The member also made reference to Bill C-4 as if it were bad legislation. I am from Winnipeg, and maybe it is because Winnipeg faced the general strike of 1919 that I tend to differ with the Conservative Party. I recognize the valuable role that unions play in society, both today and into the future, but the Conservative Party in particular does not recognize this. We saw that with respect to the questions the member put forward and his statements while addressing Bill C-7. The member was critical of Bill C-4, but he does not recognize that Bill C-4 would improve Canada's labour legislation, just like the bill we have before us today. If passed, Bill C-7 would improve the labour situation here in Canada.
     Bill C-4 is not the government's first priority piece of legislation. Our first priority was Bill C-2, which concerned our tax break for the middle class. Bill C-4 is a priority because the Conservatives changed labour legislation to the detriment of the union movement in Canada. That particular piece of legislation was brought in to rectify a wrong that the Conservatives had put in place.


    That is the reason why I suggested earlier that the Conservatives have a different approach to dealing with labour legislation, which has ultimately led to what we have in Bill C-7 today. They had eight or nine months to deal with the legislation in some form or another. They have talked a lot about the secret ballot. They had the opportunity to put that into the legislation if they were prepared to bring it forward back then. However, it was a low priority, even though the Supreme Court of Canada had ultimately made a ruling. I would suggest that the Conservatives were negligent on this file and, as a result, that has created a time crunch, and I hope and I trust that all members will recognize that.
    Before I get into more of the details of the legislation itself, I did want to pick up on a couple of important points. The most important one is that this legislation was brought forward to deal and assist with a free bargaining process for our RCMP officers. I do not think that enough could be said about the incredible work that our RCMP officers do from coast to coast to coast. The RCMP is one of those great Canadian institutions from which Canadians as a whole get a great sense of pride, especially when we see the traditional red uniform with the hat. It is something I believe embodies a great sense of pride for Canadians. It is an iconic institution that is recognized around the world as one of the greatest police forces of modern time. I believe we should all pay tribute to the fantastic work that the RCMP does.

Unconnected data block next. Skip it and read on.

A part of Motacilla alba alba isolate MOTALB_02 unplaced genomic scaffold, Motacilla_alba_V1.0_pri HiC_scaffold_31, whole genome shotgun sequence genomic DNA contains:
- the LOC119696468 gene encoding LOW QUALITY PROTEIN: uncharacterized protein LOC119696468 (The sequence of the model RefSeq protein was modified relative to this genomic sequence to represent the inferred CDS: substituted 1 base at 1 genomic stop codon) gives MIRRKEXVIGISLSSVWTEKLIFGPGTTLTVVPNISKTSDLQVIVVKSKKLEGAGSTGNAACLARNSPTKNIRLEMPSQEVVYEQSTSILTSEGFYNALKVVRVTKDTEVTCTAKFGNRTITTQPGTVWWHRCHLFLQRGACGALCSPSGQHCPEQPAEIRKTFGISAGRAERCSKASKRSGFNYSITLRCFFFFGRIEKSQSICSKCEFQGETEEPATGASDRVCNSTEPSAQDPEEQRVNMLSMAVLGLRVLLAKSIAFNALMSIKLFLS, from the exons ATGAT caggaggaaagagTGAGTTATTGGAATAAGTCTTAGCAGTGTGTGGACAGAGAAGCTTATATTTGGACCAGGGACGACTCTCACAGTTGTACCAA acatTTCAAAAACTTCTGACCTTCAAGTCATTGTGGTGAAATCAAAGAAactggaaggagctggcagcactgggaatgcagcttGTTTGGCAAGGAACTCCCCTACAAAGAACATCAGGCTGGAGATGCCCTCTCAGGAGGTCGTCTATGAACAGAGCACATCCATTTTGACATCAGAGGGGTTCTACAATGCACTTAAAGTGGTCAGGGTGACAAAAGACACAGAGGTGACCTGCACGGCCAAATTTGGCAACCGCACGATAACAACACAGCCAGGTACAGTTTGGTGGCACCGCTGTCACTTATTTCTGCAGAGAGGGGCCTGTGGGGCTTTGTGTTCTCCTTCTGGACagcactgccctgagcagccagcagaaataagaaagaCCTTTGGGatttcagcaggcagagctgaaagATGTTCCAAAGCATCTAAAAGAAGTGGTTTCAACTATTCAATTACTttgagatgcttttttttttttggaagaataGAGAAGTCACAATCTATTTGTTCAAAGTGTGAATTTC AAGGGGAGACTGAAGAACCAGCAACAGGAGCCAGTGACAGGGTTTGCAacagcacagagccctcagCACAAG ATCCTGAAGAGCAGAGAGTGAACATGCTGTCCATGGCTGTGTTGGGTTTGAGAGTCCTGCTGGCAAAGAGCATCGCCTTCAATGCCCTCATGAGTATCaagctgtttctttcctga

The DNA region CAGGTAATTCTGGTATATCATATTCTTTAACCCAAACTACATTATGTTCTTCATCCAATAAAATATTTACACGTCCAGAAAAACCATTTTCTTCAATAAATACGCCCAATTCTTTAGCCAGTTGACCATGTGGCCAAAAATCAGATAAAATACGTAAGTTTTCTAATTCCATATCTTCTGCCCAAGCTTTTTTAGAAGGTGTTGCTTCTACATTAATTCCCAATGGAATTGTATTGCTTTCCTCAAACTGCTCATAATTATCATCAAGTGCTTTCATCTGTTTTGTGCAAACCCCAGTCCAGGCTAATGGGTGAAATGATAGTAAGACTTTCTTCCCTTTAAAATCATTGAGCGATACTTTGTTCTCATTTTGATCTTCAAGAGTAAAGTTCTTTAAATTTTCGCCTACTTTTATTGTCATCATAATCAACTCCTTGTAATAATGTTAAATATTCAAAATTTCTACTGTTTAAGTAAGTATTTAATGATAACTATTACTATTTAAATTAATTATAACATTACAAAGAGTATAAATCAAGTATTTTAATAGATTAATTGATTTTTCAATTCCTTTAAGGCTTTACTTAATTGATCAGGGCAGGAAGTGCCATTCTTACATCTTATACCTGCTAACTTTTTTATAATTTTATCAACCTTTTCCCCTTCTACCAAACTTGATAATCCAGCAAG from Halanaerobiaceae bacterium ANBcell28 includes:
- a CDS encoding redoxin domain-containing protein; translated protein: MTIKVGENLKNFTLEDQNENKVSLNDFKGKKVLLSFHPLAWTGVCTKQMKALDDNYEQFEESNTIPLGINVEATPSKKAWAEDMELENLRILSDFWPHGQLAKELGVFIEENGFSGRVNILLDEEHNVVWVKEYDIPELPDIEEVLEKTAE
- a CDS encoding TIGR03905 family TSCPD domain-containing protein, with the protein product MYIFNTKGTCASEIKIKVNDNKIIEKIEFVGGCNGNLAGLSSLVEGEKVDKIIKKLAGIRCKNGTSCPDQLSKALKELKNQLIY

We need to also recognize that this is not the first time that a police or law enforcement agency is looking at the possibility of forming a union. We have had police unions in Canada dating back almost 100 years, so Canadians do not need to be fearful of a union, as some members on the other side might try to espouse. There is a great deal of benefit to recognizing the valuable role unions have played in police forces in Canada to date. It is not as if we are going into an area that has never been explored in the past. The opportunity for the RCMP to unionize is very real, and I suspect it will likely happen. However, at the end of the day, it is the RCMP that will ultimately make that decision. The important thing to recognize is its right to have a collective bargaining regime. That was the essence of the ruling that was made by the Supreme Court.
    I will highlight this fact. In that massive consultation and surveying that was done with RCMP officers, there were a couple of points that need to be recognized. One was that there was strong support for a union throughout all of those consultations and so forth. There was also strong support for a single national bargaining unit, and the idea of binding arbitration versus the ability to strike.
    With those very few words, I trust and hope there will be a few questions.


    Madam Speaker, I listened intently to my hon. colleague across the way wax eloquently about his love and admiration for the RCMP, yet when he referred to the uniform, he called it the red uniform and that hat. It is called the red serge and it is a campaign hat. It is a true Canadian icon and represents Canada.
    The member opposite also said that the Conservative Party is against unions. I have been a member of five unions in my lifetime and absolutely see the importance of them in the workforce. We also see the importance of allowing employees to have a say without fear of repercussion.
    Today, in the RCMP, we are hearing about harassment. We are also hearing that over 33% of the workforce is facing and suffering from PTSD and is fearful of coming forward with that.
    Would it not behoove the government and the member opposite to support the Conservative stance and amendment that would allow RCMP members the right to a secret ballot vote?